It was really hard to be inside the house, because you could clearly see the water lines and how high it went, taking everything on its way. Seeing the locals emptying what was left of their belongings, totally unusable and broken, was heart-breaking. But they kept going, they are very brave people.
The first day we were alone with them, but the two other days volunteers from Sofia arrived and allowed us to work more efficiently. We used mattocks to break big mud parts and then shoveled to collect it and dump it.
Another house down the road got a lot of water infiltrated in their cellar, which left a huge quantity of wet mud. We helped the family, with two Bulgarian volunteers from Plovdiv. They would shovel the mud out through the window and with Paula we would shovel it back into the road for the truck to pick it up and evacuate it. It was hard to see all the belonging coming out of the mud, totally out of use (broken preserved food and CDs, wet books, bikes…).
> Sorting out donations
Even though we could not understand the language, we got a very warm welcome in the village. Together with two local women, we sorted out the donations made by particular people from around the country. It made us happy to see how Bulgarian people were aware of the situation in Karavelovo and how they wanted to make a positive impact.
Donations included mostly clothes and bedding, but there were also shoes, towels, and bags. Clothes were divided into Men, Women and Children, and organized depending on the garment type (trousers, shirts, T-shirts, pullovers, coats …). It was also a nice opportunitty for us to find beautiful and homemade socks typically made by Bulgarian grandmothers as we discovered later on. Making it easier for the families who have lost everything was a heartening and comforting experience.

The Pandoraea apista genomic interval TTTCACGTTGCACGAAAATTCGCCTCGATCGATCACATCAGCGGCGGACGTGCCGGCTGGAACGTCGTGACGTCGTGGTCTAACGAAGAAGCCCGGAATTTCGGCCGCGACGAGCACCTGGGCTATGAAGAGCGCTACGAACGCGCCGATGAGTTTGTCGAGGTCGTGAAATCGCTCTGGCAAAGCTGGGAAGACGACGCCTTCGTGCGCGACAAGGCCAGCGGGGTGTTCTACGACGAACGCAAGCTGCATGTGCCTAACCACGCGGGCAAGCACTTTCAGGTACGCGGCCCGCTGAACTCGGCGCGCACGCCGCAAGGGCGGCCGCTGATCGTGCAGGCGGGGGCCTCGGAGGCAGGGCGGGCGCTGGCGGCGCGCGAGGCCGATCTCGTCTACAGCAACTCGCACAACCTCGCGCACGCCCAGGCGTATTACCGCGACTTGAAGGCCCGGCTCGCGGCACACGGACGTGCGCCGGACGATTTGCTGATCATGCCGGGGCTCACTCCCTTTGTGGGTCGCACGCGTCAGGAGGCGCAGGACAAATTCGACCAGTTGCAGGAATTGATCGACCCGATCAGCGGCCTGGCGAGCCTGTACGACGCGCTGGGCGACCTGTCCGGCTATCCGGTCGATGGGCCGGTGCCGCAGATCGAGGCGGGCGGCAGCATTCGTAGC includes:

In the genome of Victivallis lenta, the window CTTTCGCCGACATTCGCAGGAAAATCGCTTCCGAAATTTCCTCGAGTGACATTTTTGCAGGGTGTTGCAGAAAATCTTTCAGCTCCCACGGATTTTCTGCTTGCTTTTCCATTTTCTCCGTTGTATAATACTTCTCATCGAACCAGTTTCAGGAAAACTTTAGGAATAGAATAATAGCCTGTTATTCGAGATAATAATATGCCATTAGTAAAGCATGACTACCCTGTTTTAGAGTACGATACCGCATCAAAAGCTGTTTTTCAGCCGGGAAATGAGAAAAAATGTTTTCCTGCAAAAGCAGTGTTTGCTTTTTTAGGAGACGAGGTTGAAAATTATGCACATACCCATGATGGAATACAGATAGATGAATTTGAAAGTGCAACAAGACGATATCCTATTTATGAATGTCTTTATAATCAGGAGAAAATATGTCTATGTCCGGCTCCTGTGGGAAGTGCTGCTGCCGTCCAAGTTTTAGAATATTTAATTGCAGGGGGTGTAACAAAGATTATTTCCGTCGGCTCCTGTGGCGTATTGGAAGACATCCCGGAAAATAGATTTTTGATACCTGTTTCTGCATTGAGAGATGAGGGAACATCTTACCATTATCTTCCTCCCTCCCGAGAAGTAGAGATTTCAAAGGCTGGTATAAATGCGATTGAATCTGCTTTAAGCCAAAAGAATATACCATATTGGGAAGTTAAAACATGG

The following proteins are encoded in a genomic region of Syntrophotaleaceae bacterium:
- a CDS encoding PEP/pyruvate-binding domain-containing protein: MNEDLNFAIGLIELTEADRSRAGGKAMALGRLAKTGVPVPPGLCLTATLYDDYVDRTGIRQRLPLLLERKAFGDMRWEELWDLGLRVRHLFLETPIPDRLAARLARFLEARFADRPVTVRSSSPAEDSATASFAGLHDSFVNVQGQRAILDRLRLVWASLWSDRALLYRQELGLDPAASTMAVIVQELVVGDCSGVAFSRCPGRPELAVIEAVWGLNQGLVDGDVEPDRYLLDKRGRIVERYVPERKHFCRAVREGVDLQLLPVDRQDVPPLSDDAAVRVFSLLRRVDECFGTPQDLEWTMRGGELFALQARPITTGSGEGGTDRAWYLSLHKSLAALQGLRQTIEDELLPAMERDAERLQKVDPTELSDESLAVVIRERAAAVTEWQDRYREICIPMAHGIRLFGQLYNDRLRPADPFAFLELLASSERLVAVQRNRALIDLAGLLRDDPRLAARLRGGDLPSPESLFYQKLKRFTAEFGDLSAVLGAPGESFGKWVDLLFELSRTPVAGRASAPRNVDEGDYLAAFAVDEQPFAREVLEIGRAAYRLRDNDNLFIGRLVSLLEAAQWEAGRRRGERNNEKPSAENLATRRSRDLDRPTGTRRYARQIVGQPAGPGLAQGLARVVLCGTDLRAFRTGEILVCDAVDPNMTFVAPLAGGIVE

In the end, we hope that this raises awareness about the dire situation those villages are going through, and that the help they need will be provided. We wanted to really thank the locals for their very warm welcoming, even though they are going through a very difficult situation. We are very grateful to have been able to help and meet with those wonderful people, and we are thinking of going back in October when we go back from our PDC course.
With Misha and Philip bringing Paula to Venets, our volunteer team had grown into a group of five, a full house! At the start of the week, for our Monday morning meeting, we gathered with Catherine to talk about the project, and how the rest of the week could look like more or less.
As Renzo became quite sick, my attention was spread out between garden activities (like lifting up fallen down plants that were left for seed saving) to taking care of him and bringing him to the hospital for a check to see what was going on, as well as starting to prepare for our upcoming Permaculture Design Course on Sicily.
Lifting up Atriplex hortensis (common name: red orache) for the seeds to dry better and to harvest later on
As the group leader of the Bulgarian team that would join, I had some logistical responsibilities so was on various online calls that week. Besides that, I was asked to teach a session on the first day of the course, on the permaculture ethics and principles. Vyara designed some beautiful principle cards for that, and the practice I had in Beglika festival with the two intro to PC sessions, helped me to design a nice and fitting workshop for this course with 25 young people from all over Europe. More about these upcoming experiences in the blog post of week 26 when we have returned again from Italy!
The wonderful set of principle cards designed by Vyara for the PDC course in Italy (photo: Mihaela)